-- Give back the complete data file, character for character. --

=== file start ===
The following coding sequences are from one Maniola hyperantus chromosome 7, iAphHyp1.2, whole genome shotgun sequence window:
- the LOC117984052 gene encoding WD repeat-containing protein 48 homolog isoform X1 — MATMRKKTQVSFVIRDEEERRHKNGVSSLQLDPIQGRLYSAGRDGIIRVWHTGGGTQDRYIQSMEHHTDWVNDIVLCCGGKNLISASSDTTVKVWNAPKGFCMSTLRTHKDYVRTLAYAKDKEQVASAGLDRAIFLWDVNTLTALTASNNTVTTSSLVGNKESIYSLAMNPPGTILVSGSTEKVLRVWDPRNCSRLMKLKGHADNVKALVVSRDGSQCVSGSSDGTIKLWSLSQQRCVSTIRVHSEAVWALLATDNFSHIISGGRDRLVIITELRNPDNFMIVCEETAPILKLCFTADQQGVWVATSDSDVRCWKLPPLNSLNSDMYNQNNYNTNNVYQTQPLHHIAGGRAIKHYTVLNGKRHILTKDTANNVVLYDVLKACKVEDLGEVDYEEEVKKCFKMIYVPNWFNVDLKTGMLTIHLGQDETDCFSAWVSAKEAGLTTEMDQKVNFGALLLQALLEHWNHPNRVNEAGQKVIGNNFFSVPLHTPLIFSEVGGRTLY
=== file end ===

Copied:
The following coding sequences are from one Maniola hyperantus chromosome 7, iAphHyp1.2, whole genome shotgun sequence window:
- the LOC117984052 gene encoding WD repeat-containing protein 48 homolog isoform X1 — MATMRKKTQVSFVIRDEEERRHKNGVSSLQLDPIQGRLYSAGRDGIIRVWHTGGGTQDRYIQSMEHHTDWVNDIVLCCGGKNLISASSDTTVKVWNAPKGFCMSTLRTHKDYVRTLAYAKDKEQVASAGLDRAIFLWDVNTLTALTASNNTVTTSSLVGNKESIYSLAMNPPGTILVSGSTEKVLRVWDPRNCSRLMKLKGHADNVKALVVSRDGSQCVSGSSDGTIKLWSLSQQRCVSTIRVHSEAVWALLATDNFSHIISGGRDRLVIITELRNPDNFMIVCEETAPILKLCFTADQQGVWVATSDSDVRCWKLPPLNSLNSDMYNQNNYNTNNVYQTQPLHHIAGGRAIKHYTVLNGKRHILTKDTANNVVLYDVLKACKVEDLGEVDYEEEVKKCFKMIYVPNWFNVDLKTGMLTIHLGQDETDCFSAWVSAKEAGLTTEMDQKVNFGALLLQALLEHWNHPNRVNEAGQKVIGNNFFSVPLHTPLIFSEVGGRTLY